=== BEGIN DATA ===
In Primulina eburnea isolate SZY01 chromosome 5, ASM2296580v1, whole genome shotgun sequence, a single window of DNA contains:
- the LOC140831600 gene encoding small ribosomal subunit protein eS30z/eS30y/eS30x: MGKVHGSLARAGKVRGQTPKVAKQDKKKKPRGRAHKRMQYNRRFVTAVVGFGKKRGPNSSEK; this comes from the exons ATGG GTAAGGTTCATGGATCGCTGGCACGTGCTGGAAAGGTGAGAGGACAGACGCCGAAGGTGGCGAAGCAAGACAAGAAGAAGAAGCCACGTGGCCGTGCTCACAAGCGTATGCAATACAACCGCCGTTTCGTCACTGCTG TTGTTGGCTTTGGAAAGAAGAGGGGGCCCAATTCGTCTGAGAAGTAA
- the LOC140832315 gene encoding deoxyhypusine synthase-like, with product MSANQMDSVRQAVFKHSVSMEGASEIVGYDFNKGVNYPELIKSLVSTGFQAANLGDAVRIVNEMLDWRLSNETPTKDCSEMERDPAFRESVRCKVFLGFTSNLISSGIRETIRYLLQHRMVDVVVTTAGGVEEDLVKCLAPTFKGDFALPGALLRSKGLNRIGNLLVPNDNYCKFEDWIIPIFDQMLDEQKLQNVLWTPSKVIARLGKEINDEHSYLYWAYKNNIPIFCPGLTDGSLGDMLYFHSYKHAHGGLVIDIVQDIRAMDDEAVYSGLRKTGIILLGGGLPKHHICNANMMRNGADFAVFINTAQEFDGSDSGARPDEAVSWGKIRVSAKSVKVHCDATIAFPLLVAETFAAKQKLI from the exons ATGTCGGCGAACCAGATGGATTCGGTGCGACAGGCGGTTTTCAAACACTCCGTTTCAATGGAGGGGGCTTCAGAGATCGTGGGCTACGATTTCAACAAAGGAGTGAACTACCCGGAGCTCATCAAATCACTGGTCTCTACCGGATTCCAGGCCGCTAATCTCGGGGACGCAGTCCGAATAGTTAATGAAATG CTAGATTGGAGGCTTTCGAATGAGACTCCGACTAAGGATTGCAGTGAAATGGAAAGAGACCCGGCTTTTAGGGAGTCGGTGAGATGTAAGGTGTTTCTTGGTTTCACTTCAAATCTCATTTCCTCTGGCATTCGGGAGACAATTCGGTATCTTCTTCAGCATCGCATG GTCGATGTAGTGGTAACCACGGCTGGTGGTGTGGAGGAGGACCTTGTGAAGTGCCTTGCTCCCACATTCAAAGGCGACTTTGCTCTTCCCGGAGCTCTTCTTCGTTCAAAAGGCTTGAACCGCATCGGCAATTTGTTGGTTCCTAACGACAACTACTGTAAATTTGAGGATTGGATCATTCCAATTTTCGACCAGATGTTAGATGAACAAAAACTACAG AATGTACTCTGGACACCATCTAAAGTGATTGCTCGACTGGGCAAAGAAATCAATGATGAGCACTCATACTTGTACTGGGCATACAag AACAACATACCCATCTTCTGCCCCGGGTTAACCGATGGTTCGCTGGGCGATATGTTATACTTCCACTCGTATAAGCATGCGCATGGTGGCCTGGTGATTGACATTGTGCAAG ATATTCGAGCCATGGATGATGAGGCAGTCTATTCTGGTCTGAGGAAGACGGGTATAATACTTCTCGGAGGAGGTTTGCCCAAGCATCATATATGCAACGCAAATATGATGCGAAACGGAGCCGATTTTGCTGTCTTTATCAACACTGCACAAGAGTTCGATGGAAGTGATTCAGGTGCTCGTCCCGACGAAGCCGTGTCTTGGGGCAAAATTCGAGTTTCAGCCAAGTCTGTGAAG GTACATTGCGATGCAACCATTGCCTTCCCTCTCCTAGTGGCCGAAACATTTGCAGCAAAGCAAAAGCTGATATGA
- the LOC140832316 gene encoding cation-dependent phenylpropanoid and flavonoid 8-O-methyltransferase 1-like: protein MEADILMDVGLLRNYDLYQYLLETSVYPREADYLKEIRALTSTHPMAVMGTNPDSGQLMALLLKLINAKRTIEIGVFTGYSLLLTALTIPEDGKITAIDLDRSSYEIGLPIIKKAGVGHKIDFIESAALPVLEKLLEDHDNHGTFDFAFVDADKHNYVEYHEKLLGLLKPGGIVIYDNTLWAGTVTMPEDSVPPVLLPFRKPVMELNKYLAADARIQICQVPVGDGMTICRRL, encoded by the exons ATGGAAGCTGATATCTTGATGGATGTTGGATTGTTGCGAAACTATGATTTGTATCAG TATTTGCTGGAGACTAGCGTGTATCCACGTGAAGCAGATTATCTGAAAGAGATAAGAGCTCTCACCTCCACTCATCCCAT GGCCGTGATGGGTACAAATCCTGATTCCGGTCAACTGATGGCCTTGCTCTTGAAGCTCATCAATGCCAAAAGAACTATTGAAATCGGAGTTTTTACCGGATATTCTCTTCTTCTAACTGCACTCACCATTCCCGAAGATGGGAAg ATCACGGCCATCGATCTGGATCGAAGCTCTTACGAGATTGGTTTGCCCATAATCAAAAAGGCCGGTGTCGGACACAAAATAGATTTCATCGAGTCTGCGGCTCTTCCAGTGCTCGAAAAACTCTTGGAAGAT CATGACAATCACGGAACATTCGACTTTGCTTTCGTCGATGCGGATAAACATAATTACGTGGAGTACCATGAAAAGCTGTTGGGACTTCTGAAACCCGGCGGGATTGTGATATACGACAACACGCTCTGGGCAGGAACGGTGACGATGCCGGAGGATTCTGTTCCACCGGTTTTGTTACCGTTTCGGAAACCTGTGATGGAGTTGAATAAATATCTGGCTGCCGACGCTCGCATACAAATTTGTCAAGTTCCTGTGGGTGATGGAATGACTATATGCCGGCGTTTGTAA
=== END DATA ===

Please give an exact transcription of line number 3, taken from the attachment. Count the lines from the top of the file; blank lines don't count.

- the LOC140832315 gene encoding deoxyhypusine synthase-like, with product MSANQMDSVRQAVFKHSVSMEGASEIVGYDFNKGVNYPELIKSLVSTGFQAANLGDAVRIVNEMLDWRLSNETPTKDCSEMERDPAFRESVRCKVFLGFTSNLISSGIRETIRYLLQHRMVDVVVTTAGGVEEDLVKCLAPTFKGDFALPGALLRSKGLNRIGNLLVPNDNYCKFEDWIIPIFDQMLDEQKLQNVLWTPSKVIARLGKEINDEHSYLYWAYKNNIPIFCPGLTDGSLGDMLYFHSYKHAHGGLVIDIVQDIRAMDDEAVYSGLRKTGIILLGGGLPKHHICNANMMRNGADFAVFINTAQEFDGSDSGARPDEAVSWGKIRVSAKSVKVHCDATIAFPLLVAETFAAKQKLI from the exons ATGTCGGCGAACCAGATGGATTCGGTGCGACAGGCGGTTTTCAAACACTCCGTTTCAATGGAGGGGGCTTCAGAGATCGTGGGCTACGATTTCAACAAAGGAGTGAACTACCCGGAGCTCATCAAATCACTGGTCTCTACCGGATTCCAGGCCGCTAATCTCGGGGACGCAGTCCGAATAGTTAATGAAATG CTAGATTGGAGGCTTTCGAATGAGACTCCGACTAAGGATTGCAGTGAAATGGAAAGAGACCCGGCTTTTAGGGAGTCGGTGAGATGTAAGGTGTTTCTTGGTTTCACTTCAAATCTCATTTCCTCTGGCATTCGGGAGACAATTCGGTATCTTCTTCAGCATCGCATG GTCGATGTAGTGGTAACCACGGCTGGTGGTGTGGAGGAGGACCTTGTGAAGTGCCTTGCTCCCACATTCAAAGGCGACTTTGCTCTTCCCGGAGCTCTTCTTCGTTCAAAAGGCTTGAACCGCATCGGCAATTTGTTGGTTCCTAACGACAACTACTGTAAATTTGAGGATTGGATCATTCCAATTTTCGACCAGATGTTAGATGAACAAAAACTACAG AATGTACTCTGGACACCATCTAAAGTGATTGCTCGACTGGGCAAAGAAATCAATGATGAGCACTCATACTTGTACTGGGCATACAag AACAACATACCCATCTTCTGCCCCGGGTTAACCGATGGTTCGCTGGGCGATATGTTATACTTCCACTCGTATAAGCATGCGCATGGTGGCCTGGTGATTGACATTGTGCAAG ATATTCGAGCCATGGATGATGAGGCAGTCTATTCTGGTCTGAGGAAGACGGGTATAATACTTCTCGGAGGAGGTTTGCCCAAGCATCATATATGCAACGCAAATATGATGCGAAACGGAGCCGATTTTGCTGTCTTTATCAACACTGCACAAGAGTTCGATGGAAGTGATTCAGGTGCTCGTCCCGACGAAGCCGTGTCTTGGGGCAAAATTCGAGTTTCAGCCAAGTCTGTGAAG GTACATTGCGATGCAACCATTGCCTTCCCTCTCCTAGTGGCCGAAACATTTGCAGCAAAGCAAAAGCTGATATGA